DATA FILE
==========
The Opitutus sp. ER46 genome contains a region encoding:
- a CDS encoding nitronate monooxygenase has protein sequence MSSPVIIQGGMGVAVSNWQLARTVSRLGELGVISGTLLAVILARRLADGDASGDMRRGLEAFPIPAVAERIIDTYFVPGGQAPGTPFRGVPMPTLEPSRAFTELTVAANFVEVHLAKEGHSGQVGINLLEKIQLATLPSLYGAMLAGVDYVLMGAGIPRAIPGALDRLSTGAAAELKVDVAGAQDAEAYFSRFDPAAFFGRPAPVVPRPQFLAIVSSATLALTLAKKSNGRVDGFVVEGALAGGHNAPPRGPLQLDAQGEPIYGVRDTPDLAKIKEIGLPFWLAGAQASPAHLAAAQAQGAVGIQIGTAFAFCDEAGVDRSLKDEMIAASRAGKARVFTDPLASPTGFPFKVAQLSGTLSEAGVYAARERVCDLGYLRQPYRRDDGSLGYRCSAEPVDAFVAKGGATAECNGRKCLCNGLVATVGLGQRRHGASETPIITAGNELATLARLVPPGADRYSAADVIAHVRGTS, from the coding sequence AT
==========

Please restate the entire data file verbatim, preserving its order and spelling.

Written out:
The Opitutus sp. ER46 genome contains a region encoding:
- a CDS encoding nitronate monooxygenase has protein sequence MSSPVIIQGGMGVAVSNWQLARTVSRLGELGVISGTLLAVILARRLADGDASGDMRRGLEAFPIPAVAERIIDTYFVPGGQAPGTPFRGVPMPTLEPSRAFTELTVAANFVEVHLAKEGHSGQVGINLLEKIQLATLPSLYGAMLAGVDYVLMGAGIPRAIPGALDRLSTGAAAELKVDVAGAQDAEAYFSRFDPAAFFGRPAPVVPRPQFLAIVSSATLALTLAKKSNGRVDGFVVEGALAGGHNAPPRGPLQLDAQGEPIYGVRDTPDLAKIKEIGLPFWLAGAQASPAHLAAAQAQGAVGIQIGTAFAFCDEAGVDRSLKDEMIAASRAGKARVFTDPLASPTGFPFKVAQLSGTLSEAGVYAARERVCDLGYLRQPYRRDDGSLGYRCSAEPVDAFVAKGGATAECNGRKCLCNGLVATVGLGQRRHGASETPIITAGNELATLARLVPPGADRYSAADVIAHVRGTS, from the coding sequence AT